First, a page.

Bagram (AP), Afghanistan — The United States left Bagram Airfield in Afghanistan nearly 20 years later. They shut off electricity and fled at night without notifying the new Afghan commander at the base, who discovered the American departure more than two hours after they left. Afghan military officials said.
Afghan troops unveiled a vast air force base on Monday, leaving the Taliban and a rare first glance at what was the source of the American war to hunt down al-Qaeda perpetrators of the 9/11 attacks on the United States. Provided.
The United States announced on Friday that it had completely vacated the country’s largest airfield prior to its final withdrawal, which the Pentagon said would be completed by the end of August.
“We heard rumors that Americans had left Bagram … and finally by 7 am it was confirmed that they had already left Bagram,” said Bagram’s new commander, Mir.・ General Asadura Kohistani mentioned above.
Just an hour’s drive from Kabul, the capital of Afghanistan, the airfield was invaded by a small army of predators before it was ruled by Afghan troops. ..
“At first I thought it was the Taliban,” said 10-year-old soldier Abdul Rauf. He said the United States called from Kabul Airport and said, “We are here at Kabul Airport.”
Kohistani argued that despite the Taliban’s series of victories on the battlefield, Afghanistan’s national security and defense forces could maintain a highly fortified base. There are also prisons at the airfield with about 5,000 prisoners, many of whom are said to be Taliban.
The latest Taliban surge comes when the last US and NATO troops withdraw from the country. As of last week, most NATO soldiers had already left quietly. The last US soldier may remain until an agreement is reached to protect Kabul Hamid Karzai International Airport, which Turkey is expected to make.
On the other hand, in northern Afghanistan, districts fell to the Taliban one after another. In the last two days, hundreds of Afghan soldiers have fled across the border to Tajikistan instead of fighting armed groups.
“In combat, we can move forward and backward,” Kohistani said.
Mr Kohistani said the Afghan army has changed its strategy to focus on strategic areas. He argued that they would get them back in the next few days, without saying how it would be achieved.
Exhibited during Monday was a huge facility the size of a small city that was used exclusively by the United States and NATO. There are roads through buildings such as barracks and hangars, which are extraordinary in size. Due to the blast wall that protects each aircraft, there are two runways for fighters called seawalls and more than 100 parking lots. One of the two runways is 12,000 feet (3,660 meters) long and was built in 2006. There is a passenger lounge, a 50-bed hospital, and a huge hangar-sized tent filled with furniture and other equipment.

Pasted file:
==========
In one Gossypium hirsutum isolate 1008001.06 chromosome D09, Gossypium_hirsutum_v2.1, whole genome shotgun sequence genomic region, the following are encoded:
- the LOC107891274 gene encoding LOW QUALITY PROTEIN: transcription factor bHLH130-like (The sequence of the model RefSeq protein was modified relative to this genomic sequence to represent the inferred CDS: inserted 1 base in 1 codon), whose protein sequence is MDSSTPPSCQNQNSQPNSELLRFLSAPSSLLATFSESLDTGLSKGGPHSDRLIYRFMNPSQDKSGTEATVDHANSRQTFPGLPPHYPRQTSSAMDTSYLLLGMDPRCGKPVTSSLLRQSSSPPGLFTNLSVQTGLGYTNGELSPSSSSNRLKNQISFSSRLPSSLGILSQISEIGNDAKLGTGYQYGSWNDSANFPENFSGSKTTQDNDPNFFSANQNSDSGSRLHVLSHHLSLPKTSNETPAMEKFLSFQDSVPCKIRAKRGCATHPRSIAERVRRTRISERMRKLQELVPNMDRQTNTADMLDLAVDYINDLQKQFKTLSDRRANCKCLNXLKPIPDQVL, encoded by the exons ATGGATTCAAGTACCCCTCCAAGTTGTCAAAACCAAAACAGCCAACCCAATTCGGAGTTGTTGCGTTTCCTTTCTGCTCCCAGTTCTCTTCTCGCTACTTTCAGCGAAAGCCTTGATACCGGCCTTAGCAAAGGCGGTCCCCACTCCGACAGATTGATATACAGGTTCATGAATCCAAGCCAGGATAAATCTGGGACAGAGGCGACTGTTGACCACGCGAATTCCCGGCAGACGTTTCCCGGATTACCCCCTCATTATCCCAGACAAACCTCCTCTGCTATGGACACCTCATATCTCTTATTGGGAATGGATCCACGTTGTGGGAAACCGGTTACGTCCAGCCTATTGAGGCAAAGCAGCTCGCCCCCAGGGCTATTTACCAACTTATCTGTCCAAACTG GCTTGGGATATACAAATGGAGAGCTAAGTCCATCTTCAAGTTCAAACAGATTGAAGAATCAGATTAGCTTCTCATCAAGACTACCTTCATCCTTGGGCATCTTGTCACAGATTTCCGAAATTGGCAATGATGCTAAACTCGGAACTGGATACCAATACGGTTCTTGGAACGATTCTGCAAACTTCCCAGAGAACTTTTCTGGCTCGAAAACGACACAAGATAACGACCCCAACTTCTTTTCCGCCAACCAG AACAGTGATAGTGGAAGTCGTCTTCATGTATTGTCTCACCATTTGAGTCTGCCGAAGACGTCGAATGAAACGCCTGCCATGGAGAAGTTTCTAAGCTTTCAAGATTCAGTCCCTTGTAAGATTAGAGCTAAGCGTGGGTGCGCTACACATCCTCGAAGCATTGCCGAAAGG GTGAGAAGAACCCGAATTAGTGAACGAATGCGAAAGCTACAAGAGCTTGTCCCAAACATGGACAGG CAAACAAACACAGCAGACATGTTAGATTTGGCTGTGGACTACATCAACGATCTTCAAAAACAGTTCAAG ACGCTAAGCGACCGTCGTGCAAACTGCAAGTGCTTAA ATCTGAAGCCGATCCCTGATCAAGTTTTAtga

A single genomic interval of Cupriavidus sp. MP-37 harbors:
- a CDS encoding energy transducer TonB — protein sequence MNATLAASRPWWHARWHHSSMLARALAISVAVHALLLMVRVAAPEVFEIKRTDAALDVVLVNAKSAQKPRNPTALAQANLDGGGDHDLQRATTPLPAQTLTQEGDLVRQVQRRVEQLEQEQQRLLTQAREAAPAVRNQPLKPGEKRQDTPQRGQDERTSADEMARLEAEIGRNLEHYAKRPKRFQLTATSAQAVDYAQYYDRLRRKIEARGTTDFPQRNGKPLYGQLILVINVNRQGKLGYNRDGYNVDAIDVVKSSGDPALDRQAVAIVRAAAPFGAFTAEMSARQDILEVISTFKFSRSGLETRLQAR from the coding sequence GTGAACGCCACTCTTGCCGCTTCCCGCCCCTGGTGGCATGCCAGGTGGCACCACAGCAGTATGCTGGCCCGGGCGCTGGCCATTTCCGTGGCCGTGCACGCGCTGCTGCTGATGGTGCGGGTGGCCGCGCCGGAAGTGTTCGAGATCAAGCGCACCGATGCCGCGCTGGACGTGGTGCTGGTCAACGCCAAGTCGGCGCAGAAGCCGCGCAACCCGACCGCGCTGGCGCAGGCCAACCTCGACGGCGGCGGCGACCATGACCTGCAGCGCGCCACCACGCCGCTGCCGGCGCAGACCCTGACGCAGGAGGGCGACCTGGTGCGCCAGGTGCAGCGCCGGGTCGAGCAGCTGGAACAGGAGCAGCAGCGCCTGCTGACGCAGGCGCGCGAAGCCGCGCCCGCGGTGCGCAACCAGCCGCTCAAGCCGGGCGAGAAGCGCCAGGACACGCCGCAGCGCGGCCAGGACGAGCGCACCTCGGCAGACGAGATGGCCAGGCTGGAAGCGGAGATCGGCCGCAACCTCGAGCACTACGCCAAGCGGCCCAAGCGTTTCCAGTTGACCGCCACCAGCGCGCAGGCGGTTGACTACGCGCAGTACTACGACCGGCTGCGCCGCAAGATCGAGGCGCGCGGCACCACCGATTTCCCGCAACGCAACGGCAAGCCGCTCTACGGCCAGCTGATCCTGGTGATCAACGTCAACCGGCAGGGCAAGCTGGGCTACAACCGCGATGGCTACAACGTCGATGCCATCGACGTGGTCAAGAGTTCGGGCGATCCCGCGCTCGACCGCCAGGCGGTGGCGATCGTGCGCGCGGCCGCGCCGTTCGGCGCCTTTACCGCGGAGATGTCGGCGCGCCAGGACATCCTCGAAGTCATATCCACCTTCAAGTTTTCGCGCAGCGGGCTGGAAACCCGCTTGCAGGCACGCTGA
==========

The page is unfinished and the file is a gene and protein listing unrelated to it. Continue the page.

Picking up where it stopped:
According to Kohistani, the United States has 3.5 million items left, all of which have been itemized by the departing US military. They include tens of thousands of bottles of water, energy drinks, and ready-to-use military meals known as the MRE.
“Speaking of 3.5 million items, every phone, every doorknob, every window in every barracks, every door in every barracks, every little item,” he said.
The remaining high-priced goods include thousands of civilian vehicles, many without the keys to start them, and hundreds of armored vehicles. According to Kohistani, the United States also left behind small weapons and their ammunition, but the departing troops carried heavy weapons. Weapon ammunition not left in the Afghan army was blown up before they left.
Afghan soldiers who wandered the entire base on Monday once saw 100,000 US troops and were deeply critical of how the United States left Bagram.
“One night they lost all their 20 years of goodwill by leaving at night as they did without telling the Afghan soldiers outside who were patrolling the area,” said Afghan soldier Naematullah. Said. second hand.
Within 20 minutes of the quiet departure of the United States on Friday, electricity was cut off and the base went into darkness, said Rauf, a 10-year soldier who also worked at the Taliban fortresses in Helmand and Kandahar. It was.
He said the sudden darkness was like a signal to a small army of looters. They broke through the first barrier from the north, plundered buildings and loaded unpinned trucks.
On Monday, three days after the departure of the United States, Afghan soldiers were still collecting a pile of garbage such as empty water bottles, cans, and empty energy drinks left by the predators.
US military spokesman Colonel Sony Leggett did not address the specific complaints of many Afghan soldiers who inherited the abandoned airfield on Monday, but instead referred to last week’s statement.
The statement said the delivery was underway shortly after President Joe Biden’s mid-April announcement that the United States would withdraw its last unit. He said in the statement that they coordinated their departure with Afghan leaders.
Meanwhile, Kohistani said the US and NATO’s nearly 20 years of involvement in Afghanistan were appreciated, but now it’s time for Afghanistan to step up.
“We have to solve our problems. We have to secure the country and build it again with our own hands,” he said.
Associated Press writer Tameem Akhgar contributed to this report